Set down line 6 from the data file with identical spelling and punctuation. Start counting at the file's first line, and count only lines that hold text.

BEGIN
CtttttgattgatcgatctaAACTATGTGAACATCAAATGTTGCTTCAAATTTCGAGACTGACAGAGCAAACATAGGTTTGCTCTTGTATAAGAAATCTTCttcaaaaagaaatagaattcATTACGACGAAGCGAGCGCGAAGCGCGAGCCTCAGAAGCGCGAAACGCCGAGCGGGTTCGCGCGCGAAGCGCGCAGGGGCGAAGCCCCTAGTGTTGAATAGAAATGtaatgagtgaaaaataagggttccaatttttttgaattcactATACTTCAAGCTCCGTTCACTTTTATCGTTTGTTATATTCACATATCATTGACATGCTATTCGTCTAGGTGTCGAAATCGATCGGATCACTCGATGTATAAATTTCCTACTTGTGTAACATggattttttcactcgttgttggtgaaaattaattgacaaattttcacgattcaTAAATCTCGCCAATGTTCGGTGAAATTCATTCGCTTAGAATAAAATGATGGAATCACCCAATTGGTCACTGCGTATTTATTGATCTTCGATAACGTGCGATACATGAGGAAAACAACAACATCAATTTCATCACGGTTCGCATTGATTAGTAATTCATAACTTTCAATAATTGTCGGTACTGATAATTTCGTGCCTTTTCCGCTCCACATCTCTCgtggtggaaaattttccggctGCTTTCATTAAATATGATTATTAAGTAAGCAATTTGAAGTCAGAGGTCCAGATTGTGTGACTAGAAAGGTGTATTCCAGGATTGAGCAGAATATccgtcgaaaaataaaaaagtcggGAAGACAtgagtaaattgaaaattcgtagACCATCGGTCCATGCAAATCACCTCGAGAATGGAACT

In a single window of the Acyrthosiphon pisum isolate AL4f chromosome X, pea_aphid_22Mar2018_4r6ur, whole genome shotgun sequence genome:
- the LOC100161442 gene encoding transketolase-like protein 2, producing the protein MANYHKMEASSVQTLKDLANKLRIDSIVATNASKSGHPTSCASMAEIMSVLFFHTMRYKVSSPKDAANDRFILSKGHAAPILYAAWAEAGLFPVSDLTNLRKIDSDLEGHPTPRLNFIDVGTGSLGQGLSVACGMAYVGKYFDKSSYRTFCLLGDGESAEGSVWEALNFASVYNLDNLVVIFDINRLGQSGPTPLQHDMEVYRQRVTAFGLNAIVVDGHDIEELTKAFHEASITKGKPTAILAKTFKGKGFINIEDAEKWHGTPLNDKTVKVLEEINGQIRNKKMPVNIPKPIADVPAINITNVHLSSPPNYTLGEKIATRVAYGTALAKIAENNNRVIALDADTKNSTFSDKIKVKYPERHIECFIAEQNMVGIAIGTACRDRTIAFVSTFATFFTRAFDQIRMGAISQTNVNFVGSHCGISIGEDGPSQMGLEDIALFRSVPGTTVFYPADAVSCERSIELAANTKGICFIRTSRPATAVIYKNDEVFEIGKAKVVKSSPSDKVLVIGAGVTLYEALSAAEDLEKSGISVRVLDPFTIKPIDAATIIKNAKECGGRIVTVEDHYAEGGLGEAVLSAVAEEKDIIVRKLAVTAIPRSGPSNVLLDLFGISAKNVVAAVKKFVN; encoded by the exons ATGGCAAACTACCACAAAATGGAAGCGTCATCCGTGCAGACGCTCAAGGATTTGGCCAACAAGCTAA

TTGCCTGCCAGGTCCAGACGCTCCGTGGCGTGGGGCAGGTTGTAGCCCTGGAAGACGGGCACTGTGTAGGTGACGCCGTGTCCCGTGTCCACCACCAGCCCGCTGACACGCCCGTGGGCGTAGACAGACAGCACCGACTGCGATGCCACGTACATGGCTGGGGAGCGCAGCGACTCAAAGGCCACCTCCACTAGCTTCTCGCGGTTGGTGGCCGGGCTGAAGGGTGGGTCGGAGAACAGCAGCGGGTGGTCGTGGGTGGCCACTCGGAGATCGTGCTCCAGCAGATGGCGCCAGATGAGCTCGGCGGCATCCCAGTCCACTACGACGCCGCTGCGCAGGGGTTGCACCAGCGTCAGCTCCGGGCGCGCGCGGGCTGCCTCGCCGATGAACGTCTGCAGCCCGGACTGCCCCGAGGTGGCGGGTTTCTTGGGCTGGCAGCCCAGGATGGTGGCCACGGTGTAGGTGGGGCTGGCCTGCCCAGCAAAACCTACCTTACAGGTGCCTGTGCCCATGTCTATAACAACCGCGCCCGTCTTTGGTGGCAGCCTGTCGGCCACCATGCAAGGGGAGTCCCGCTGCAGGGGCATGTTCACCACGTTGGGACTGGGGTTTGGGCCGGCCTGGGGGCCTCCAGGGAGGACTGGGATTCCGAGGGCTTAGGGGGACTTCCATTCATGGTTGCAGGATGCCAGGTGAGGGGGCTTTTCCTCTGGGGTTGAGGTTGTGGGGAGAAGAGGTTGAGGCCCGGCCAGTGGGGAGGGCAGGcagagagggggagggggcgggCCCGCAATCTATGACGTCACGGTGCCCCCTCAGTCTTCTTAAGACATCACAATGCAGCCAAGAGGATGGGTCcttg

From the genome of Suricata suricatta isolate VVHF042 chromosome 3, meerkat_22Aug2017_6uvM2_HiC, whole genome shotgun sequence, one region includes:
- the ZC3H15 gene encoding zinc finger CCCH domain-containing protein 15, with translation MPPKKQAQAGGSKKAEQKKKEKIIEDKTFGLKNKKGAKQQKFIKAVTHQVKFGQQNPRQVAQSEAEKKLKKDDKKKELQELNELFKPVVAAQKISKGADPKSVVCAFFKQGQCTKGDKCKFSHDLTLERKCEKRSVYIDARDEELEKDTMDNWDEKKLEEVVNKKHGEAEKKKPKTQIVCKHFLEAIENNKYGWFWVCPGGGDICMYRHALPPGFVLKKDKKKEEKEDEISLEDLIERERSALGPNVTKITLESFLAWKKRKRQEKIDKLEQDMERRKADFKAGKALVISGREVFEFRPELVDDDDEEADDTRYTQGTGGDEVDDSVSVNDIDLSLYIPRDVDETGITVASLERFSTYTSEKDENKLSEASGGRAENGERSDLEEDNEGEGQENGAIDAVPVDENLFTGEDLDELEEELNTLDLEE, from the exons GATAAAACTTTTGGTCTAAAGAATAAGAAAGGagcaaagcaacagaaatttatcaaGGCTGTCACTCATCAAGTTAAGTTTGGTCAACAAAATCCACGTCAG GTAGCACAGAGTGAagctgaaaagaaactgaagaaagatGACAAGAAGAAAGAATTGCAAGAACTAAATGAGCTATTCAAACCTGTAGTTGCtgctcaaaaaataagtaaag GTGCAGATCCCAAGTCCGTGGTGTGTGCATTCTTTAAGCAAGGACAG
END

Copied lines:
- the ZC3H15 gene encoding zinc finger CCCH domain-containing protein 15, with translation MPPKKQAQAGGSKKAEQKKKEKIIEDKTFGLKNKKGAKQQKFIKAVTHQVKFGQQNPRQVAQSEAEKKLKKDDKKKELQELNELFKPVVAAQKISKGADPKSVVCAFFKQGQCTKGDKCKFSHDLTLERKCEKRSVYIDARDEELEKDTMDNWDEKKLEEVVNKKHGEAEKKKPKTQIVCKHFLEAIENNKYGWFWVCPGGGDICMYRHALPPGFVLKKDKKKEEKEDEISLEDLIERERSALGPNVTKITLESFLAWKKRKRQEKIDKLEQDMERRKADFKAGKALVISGREVFEFRPELVDDDDEEADDTRYTQGTGGDEVDDSVSVNDIDLSLYIPRDVDETGITVASLERFSTYTSEKDENKLSEASGGRAENGERSDLEEDNEGEGQENGAIDAVPVDENLFTGEDLDELEEELNTLDLEE, from the exons GATAAAACTTTTGGTCTAAAGAATAAGAAAGGagcaaagcaacagaaatttatcaaGGCTGTCACTCATCAAGTTAAGTTTGGTCAACAAAATCCACGTCAG GTAGCACAGAGTGAagctgaaaagaaactgaagaaagatGACAAGAAGAAAGAATTGCAAGAACTAAATGAGCTATTCAAACCTGTAGTTGCtgctcaaaaaataagtaaag GTGCAGATCCCAAGTCCGTGGTGTGTGCATTCTTTAAGCAAGGACAG